Last week, I deleted the Twitter app off my iPhone as a bit of an experiment.  I’ve done this a few times before — but the start of the pandemic back in early 2020 had me going full on Twitter since then.  After all, if it’s important, it’s on Twitter, right?

Well, not exactly.  In fact, when I was sick for a few days, I kept turning to Twitter and finding…not much that merited the visit to the app — just boredom.  (Never fear though, I can still access it on my computer browser.)  Nevertheless, I wondered how much I’d miss if I just took it of my phone.

The first real answer came on Friday when news came of the Fifth Circuit’s beatdown decision to stay enforcement of the OSHA vax or test Emergency Temporary Standard.  Turns out you can hear about it the same time as others even without being on Twitter.

But what happened next was interesting for me — nothing. Without being on Twitter, I missed the immediate reactions, overreactions, snark, and, sure, some actual insights.

And that’s ok.

We are entering a time during this pandemic when the changes are happening more incrementally and slowly.  Perhaps we are headed for a modest 5th wave here, for example.  That might require employers to adjust on the fly again.  But speed isn’t everything right now.

Thus, with the luxury of a few more days to ponder and think, where are we now on the OSHA rule?
Continue Reading Court Stays OSHA ETS, But We Know All Too Well It’s Not the Last Word

Being sick over the last week brought me a lot of unexpected “gifts”.  Sure, there were the forced afternoon naps (oh, who’s kidding, even a morning nap too) .  The watching of “The Price is Right” at least once (or was it twice?). The early start of a post-pandemic diet.

But also the “gift” of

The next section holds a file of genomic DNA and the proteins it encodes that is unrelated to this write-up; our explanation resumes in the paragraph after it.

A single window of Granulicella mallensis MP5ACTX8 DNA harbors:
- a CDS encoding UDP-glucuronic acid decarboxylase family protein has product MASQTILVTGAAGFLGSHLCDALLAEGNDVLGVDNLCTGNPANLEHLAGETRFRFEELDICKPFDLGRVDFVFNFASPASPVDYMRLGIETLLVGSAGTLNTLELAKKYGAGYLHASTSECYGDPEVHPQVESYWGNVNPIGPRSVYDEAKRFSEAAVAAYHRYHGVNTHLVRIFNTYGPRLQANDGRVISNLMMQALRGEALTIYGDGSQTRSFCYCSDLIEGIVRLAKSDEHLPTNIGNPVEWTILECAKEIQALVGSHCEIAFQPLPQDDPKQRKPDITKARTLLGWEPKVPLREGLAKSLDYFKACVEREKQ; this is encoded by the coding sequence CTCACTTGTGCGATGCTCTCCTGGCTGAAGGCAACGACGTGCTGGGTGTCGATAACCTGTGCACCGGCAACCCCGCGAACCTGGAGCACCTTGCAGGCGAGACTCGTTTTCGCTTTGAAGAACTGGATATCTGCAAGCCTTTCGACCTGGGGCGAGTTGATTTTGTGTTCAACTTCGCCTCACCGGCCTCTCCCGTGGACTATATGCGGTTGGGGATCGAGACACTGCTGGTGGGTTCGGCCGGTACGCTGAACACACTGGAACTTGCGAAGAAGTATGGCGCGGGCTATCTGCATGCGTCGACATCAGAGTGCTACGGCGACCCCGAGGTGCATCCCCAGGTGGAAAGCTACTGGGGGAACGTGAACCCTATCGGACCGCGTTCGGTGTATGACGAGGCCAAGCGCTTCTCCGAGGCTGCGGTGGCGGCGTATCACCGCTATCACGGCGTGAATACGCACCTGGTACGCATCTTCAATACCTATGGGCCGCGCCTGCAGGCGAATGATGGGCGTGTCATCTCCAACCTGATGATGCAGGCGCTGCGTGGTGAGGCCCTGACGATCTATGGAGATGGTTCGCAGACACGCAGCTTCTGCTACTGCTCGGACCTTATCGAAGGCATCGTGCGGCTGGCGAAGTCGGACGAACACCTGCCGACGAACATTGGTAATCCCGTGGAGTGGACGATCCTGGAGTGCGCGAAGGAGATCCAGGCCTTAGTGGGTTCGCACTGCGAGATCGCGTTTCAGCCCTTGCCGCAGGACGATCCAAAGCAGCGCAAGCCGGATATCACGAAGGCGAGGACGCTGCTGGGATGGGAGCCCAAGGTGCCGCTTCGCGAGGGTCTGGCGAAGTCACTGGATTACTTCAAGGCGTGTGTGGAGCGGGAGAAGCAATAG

U.S. Department of Labor Headquarters

A federal district court in Texas yesterday struck down (once and for all?) the changes to the overtime rules proposed by the Obama Administration.  Previously, those rules (affecting the white collar exemptions) had been stayed, but the Court’s ruling suggests that there is a fatal

abahod1As I have for over a decade now, I attended the American Bar Association’s Annual Meeting last week serving on the ABA’s House of Delegates – the organization’s main governing body.  My exact position is actually State Delegate — a position that nominally makes the lead delegate of Connecticut’s delegation, though in practice it’s much

wheelchairOver the weekend, I finished planning for our webinar tomorrow on the new overtime rules.  In digging deeper into the materials produced by the Department of Labor on the final rule, I looked at the use of volunteers as a solution — particularly for non-profit organizations.

For the “for-profit” world, this is probably not a

For several years, one of the most popular posts on my blog was the one where I listed the mileage reimbursement rate for businesses.  It’s been relatively stable, but this year brings about another small change.

In any event, the new rate became effective January 1, 2015. Remember, this is the optional standard mileage rates.

Readers of a certain vintage, will remember Gilda Radner’s character Emily Litella who often said “Never Mind”.  (If you’ve never heard of Gilda Ratner or this, then I’ll pause while you watch this classic video.)  Readers of a later vintage will think of Nirvana’s “Nevermind”. If you just want the dictionary definition, here